Friday, 2 April 2010

unrealistic prices asked and realized on low range or substandard beverage bottlings

I wanted to discuss today the fact that certain beverages seem to realize prices that are in my opinion far beyond the quality level of the drink, due to various different reasons.

As an example I have chosen the brand Ardbeg. In no way whatsoever can Ardbeg be considered a poor quality producer, they produce some of the finest islay malt whisky in the world, and are justifiably famous worldwide for just that reason, I personally have been lucky enough to sample on several occasions the 3475 cask, and regard it as blowing another very well known islay producer out of the water.

However as all whisky producers they also produce less amazing bottlings in order to cover more of the market and cover more price points.

One of these that were produced for many years was the Ardbeg 17 years, an excellent whisky, but in no way outstanding, discontinued around 5 years ago it has now been replaced with the 10 year old at the original price point.

What I have found though, is that the 17 year old retails presently at upwards of £250 per bottle, for a whisky which originally retailed around the £35 price point, and which certain connoissuers feel the replacement exceeds in most respects.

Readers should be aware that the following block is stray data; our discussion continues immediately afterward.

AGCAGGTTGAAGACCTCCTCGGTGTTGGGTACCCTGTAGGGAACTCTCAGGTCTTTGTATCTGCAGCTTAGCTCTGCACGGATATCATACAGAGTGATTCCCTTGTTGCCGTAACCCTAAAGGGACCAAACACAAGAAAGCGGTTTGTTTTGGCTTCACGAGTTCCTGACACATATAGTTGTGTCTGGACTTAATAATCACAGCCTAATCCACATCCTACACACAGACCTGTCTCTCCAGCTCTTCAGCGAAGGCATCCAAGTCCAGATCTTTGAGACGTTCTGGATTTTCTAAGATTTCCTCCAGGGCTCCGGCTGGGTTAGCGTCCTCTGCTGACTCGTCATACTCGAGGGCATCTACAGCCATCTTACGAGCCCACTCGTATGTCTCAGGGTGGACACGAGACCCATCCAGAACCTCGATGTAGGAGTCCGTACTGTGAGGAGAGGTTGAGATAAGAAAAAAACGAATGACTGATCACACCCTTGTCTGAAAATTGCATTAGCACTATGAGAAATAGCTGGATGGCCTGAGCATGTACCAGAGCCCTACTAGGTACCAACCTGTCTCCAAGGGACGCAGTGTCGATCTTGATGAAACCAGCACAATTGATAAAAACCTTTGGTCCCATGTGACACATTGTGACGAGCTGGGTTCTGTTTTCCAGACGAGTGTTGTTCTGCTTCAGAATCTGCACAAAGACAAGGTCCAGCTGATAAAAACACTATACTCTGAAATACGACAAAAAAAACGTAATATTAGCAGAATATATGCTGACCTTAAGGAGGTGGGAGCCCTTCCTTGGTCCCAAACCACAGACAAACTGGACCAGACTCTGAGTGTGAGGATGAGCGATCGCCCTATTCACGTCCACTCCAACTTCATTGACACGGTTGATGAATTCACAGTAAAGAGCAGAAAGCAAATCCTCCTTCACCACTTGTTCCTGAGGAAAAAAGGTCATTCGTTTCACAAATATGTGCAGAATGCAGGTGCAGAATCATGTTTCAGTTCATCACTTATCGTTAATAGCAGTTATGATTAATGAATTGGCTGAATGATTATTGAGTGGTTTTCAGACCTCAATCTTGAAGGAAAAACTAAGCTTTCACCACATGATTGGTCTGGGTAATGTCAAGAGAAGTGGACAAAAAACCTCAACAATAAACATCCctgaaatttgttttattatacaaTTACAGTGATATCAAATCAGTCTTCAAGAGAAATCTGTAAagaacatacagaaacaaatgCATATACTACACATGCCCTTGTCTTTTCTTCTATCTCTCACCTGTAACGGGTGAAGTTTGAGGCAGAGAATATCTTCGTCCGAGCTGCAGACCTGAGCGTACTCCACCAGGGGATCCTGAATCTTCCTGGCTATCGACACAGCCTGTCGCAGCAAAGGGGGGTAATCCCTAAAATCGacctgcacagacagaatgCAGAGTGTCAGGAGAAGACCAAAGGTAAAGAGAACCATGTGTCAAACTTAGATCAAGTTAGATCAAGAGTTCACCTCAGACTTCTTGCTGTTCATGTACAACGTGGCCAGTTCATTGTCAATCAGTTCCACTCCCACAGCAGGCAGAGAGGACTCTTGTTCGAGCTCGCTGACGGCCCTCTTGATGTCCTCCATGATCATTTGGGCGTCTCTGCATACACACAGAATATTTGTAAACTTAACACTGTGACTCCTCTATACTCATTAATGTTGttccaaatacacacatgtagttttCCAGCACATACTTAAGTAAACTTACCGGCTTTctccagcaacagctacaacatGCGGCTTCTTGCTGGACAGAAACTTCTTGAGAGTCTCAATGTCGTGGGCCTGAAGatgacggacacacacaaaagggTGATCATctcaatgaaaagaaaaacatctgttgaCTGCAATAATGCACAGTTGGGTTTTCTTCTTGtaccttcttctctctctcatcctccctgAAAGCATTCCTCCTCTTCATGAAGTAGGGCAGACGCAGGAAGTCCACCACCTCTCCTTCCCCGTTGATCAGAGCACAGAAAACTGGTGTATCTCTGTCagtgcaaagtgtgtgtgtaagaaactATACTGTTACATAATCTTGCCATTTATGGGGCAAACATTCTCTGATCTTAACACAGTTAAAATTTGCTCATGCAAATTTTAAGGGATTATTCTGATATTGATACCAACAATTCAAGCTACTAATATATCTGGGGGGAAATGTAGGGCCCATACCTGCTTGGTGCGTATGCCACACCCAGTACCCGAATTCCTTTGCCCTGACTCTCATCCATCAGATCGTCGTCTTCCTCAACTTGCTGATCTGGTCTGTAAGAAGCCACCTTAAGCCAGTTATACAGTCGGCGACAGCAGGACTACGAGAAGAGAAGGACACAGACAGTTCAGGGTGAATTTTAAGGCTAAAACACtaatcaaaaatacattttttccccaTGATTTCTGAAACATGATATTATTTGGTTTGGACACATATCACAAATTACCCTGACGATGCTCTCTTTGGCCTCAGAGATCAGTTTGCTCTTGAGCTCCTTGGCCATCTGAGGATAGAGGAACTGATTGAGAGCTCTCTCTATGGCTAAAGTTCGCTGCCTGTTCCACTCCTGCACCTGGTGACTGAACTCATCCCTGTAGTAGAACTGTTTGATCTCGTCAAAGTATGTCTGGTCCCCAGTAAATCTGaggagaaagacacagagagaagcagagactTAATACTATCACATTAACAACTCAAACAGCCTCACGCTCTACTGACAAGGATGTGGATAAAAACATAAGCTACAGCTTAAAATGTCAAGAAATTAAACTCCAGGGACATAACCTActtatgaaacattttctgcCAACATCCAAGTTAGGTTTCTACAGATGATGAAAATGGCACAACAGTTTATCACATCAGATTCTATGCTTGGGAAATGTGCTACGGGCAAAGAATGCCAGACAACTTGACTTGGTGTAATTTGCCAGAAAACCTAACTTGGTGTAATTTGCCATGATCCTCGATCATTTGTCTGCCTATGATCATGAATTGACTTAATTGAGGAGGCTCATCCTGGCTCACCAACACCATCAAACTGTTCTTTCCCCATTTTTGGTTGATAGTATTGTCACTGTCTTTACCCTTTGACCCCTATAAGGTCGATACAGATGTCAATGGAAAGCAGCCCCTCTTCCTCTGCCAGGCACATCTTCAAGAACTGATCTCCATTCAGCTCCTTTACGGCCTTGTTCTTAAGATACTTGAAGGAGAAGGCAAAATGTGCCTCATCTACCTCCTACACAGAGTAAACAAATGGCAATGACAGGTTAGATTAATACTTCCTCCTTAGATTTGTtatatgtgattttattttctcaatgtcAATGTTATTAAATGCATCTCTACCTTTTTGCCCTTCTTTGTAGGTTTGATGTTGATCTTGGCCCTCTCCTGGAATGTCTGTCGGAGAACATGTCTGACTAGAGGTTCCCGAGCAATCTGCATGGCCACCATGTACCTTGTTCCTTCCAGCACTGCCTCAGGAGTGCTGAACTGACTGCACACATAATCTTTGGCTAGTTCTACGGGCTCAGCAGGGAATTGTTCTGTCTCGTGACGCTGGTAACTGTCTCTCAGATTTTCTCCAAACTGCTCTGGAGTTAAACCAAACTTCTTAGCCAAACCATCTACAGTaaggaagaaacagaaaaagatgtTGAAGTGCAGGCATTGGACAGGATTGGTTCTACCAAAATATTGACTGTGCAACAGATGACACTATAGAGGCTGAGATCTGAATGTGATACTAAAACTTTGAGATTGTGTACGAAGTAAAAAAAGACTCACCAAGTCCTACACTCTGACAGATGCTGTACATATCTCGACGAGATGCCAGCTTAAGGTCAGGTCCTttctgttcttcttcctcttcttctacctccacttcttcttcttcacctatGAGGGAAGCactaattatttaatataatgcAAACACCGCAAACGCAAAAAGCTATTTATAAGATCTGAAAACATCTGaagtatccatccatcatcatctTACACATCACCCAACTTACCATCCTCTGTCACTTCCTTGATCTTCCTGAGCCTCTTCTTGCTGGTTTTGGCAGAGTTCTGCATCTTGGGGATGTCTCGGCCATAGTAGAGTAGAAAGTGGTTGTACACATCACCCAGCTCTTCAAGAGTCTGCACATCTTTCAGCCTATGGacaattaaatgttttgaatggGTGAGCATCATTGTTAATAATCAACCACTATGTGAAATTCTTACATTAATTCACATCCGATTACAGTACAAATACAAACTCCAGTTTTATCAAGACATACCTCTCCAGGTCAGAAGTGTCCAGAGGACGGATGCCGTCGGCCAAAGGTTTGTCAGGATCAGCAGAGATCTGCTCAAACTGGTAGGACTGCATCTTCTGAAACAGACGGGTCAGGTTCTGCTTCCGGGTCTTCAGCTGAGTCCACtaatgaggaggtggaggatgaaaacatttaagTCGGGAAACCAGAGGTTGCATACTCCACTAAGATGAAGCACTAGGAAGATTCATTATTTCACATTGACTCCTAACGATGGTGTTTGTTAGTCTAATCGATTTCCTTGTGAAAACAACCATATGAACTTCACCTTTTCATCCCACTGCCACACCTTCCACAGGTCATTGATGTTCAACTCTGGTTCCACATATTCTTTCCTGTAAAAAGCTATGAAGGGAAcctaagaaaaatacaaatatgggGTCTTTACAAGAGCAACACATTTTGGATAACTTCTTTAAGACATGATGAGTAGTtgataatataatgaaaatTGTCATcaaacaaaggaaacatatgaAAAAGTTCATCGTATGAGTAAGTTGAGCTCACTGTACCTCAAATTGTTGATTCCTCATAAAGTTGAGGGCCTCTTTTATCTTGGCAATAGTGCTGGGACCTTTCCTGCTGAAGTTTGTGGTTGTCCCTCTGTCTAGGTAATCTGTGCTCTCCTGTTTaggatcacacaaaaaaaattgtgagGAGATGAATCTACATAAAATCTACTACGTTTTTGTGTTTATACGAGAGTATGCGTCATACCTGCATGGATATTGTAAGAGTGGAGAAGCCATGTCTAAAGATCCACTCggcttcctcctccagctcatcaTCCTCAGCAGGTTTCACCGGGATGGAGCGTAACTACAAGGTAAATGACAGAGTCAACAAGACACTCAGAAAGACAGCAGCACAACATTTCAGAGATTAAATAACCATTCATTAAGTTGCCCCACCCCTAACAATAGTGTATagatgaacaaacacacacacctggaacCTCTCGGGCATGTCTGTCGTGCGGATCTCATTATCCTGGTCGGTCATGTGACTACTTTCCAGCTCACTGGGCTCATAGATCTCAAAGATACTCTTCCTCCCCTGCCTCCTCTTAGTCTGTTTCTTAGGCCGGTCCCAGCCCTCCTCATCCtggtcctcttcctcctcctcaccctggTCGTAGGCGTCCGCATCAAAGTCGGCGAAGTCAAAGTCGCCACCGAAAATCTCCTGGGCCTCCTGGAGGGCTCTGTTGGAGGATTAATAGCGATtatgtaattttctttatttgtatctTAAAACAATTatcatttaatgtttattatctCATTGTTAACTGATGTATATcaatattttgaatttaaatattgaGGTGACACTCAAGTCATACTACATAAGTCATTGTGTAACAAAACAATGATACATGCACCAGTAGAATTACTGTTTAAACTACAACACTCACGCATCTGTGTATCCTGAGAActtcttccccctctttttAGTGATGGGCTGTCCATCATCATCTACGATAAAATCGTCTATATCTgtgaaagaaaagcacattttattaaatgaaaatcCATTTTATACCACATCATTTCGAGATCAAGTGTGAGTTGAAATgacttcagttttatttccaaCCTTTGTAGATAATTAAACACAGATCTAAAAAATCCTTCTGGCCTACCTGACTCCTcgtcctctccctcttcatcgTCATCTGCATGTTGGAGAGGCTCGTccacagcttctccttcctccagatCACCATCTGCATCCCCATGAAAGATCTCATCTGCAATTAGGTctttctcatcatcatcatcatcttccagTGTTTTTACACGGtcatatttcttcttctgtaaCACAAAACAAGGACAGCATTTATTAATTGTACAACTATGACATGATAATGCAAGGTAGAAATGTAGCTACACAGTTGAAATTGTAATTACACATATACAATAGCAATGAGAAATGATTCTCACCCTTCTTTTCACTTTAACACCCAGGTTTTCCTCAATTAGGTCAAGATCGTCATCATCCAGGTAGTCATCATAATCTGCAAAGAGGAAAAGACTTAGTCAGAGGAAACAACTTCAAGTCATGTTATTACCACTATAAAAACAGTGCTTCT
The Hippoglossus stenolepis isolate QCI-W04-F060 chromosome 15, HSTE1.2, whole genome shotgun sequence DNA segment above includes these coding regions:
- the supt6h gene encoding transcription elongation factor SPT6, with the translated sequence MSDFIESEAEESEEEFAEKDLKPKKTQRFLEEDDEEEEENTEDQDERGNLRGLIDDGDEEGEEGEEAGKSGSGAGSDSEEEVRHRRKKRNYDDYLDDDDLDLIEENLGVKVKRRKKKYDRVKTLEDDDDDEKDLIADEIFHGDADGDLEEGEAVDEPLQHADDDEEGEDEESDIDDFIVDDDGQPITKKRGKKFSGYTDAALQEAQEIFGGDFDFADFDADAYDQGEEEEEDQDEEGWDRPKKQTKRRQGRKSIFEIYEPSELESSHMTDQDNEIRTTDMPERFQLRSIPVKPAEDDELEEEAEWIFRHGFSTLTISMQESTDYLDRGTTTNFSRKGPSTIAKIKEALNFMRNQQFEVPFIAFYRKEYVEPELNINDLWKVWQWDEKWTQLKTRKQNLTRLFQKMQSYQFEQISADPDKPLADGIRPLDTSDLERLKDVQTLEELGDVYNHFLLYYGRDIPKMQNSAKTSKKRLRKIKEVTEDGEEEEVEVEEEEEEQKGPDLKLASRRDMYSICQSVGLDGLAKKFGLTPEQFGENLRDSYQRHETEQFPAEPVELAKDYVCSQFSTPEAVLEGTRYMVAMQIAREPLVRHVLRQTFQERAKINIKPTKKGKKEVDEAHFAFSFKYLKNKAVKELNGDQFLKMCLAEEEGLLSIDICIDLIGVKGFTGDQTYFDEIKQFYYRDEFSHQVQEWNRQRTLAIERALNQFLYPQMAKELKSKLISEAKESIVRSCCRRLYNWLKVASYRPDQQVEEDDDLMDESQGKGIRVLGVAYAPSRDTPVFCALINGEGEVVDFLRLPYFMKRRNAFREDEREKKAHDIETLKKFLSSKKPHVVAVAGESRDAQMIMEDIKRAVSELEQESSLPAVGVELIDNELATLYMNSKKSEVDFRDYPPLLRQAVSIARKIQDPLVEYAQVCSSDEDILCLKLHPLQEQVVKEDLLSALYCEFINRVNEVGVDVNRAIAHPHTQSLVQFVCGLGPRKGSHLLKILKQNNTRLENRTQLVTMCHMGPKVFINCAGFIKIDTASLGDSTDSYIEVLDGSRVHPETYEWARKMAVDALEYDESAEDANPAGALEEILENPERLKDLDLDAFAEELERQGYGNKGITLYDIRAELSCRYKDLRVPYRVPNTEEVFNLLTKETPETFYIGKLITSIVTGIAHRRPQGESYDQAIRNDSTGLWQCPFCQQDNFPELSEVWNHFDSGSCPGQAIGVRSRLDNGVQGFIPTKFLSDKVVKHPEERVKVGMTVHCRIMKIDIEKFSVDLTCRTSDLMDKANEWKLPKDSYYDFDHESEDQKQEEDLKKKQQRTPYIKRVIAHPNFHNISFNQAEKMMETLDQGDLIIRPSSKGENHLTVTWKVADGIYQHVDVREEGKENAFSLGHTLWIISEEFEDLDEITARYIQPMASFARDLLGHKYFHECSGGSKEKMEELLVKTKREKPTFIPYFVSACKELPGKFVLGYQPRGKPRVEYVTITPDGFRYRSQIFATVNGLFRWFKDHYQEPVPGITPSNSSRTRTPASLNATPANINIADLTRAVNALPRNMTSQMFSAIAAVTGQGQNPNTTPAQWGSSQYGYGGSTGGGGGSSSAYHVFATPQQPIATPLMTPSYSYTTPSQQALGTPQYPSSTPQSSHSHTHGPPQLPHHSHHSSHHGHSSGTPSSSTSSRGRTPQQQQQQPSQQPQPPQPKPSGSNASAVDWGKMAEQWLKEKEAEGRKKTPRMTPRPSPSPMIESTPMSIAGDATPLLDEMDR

Now obviously supply and demand needs to be taken into account here, as a dicontinued whisky obviously its price will rise, slightly, to perhaps £50 or £60, but £250? For a bottom-of-range bottling that used to be found in supermarkets? I thonk we must all agree that is a little excessive, for the same price one could get a 30year old Laphroig, perhaps not as fine a dram as the top end Ardbegs, but many times better than the 17year old.

And this can be seen in many other alcohols also, whiskys, brandys, cognacs, and particularly wines and champagnes, the unrealistic pricing in low range, and in some cases substandard beverages is most surprising.

It would be nice to see these prices be a little more balanced, as many normal consumers not in the know may buy the inflated price point products believing they are purchasing exceptionally fine alcohols, and risk embarrasment if demonstrating them to their more knowledgeable friends or colleagues.

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